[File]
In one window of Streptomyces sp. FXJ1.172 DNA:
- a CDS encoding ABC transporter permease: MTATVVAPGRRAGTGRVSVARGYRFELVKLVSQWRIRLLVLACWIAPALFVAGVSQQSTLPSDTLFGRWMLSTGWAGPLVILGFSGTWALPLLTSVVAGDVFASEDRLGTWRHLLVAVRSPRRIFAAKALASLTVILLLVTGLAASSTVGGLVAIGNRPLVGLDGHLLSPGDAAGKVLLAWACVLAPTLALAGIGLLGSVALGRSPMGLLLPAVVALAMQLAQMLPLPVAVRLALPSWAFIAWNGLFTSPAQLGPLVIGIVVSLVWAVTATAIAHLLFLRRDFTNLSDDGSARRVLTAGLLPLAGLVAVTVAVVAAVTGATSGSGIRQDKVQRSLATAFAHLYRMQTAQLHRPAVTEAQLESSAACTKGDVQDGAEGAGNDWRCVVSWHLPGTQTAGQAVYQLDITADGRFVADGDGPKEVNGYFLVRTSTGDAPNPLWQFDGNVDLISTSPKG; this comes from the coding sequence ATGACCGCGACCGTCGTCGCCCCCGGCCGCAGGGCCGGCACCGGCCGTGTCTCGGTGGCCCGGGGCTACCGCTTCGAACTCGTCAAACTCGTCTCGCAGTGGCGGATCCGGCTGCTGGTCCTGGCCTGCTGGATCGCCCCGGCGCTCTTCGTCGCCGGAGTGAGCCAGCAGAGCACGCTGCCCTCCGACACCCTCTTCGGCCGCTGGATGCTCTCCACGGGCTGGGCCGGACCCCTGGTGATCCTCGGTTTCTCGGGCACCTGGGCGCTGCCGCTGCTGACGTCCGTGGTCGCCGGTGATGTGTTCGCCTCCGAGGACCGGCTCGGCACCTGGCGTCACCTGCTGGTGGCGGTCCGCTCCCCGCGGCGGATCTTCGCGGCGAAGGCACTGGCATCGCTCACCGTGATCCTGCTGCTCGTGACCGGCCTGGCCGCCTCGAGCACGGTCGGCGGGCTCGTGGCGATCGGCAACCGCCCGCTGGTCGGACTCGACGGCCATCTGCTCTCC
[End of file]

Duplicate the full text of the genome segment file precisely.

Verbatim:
In one window of Streptomyces sp. FXJ1.172 DNA:
- a CDS encoding ABC transporter permease: MTATVVAPGRRAGTGRVSVARGYRFELVKLVSQWRIRLLVLACWIAPALFVAGVSQQSTLPSDTLFGRWMLSTGWAGPLVILGFSGTWALPLLTSVVAGDVFASEDRLGTWRHLLVAVRSPRRIFAAKALASLTVILLLVTGLAASSTVGGLVAIGNRPLVGLDGHLLSPGDAAGKVLLAWACVLAPTLALAGIGLLGSVALGRSPMGLLLPAVVALAMQLAQMLPLPVAVRLALPSWAFIAWNGLFTSPAQLGPLVIGIVVSLVWAVTATAIAHLLFLRRDFTNLSDDGSARRVLTAGLLPLAGLVAVTVAVVAAVTGATSGSGIRQDKVQRSLATAFAHLYRMQTAQLHRPAVTEAQLESSAACTKGDVQDGAEGAGNDWRCVVSWHLPGTQTAGQAVYQLDITADGRFVADGDGPKEVNGYFLVRTSTGDAPNPLWQFDGNVDLISTSPKG; this comes from the coding sequence ATGACCGCGACCGTCGTCGCCCCCGGCCGCAGGGCCGGCACCGGCCGTGTCTCGGTGGCCCGGGGCTACCGCTTCGAACTCGTCAAACTCGTCTCGCAGTGGCGGATCCGGCTGCTGGTCCTGGCCTGCTGGATCGCCCCGGCGCTCTTCGTCGCCGGAGTGAGCCAGCAGAGCACGCTGCCCTCCGACACCCTCTTCGGCCGCTGGATGCTCTCCACGGGCTGGGCCGGACCCCTGGTGATCCTCGGTTTCTCGGGCACCTGGGCGCTGCCGCTGCTGACGTCCGTGGTCGCCGGTGATGTGTTCGCCTCCGAGGACCGGCTCGGCACCTGGCGTCACCTGCTGGTGGCGGTCCGCTCCCCGCGGCGGATCTTCGCGGCGAAGGCACTGGCATCGCTCACCGTGATCCTGCTGCTCGTGACCGGCCTGGCCGCCTCGAGCACGGTCGGCGGGCTCGTGGCGATCGGCAACCGCCCGCTGGTCGGACTCGACGGCCATCTGCTCTCC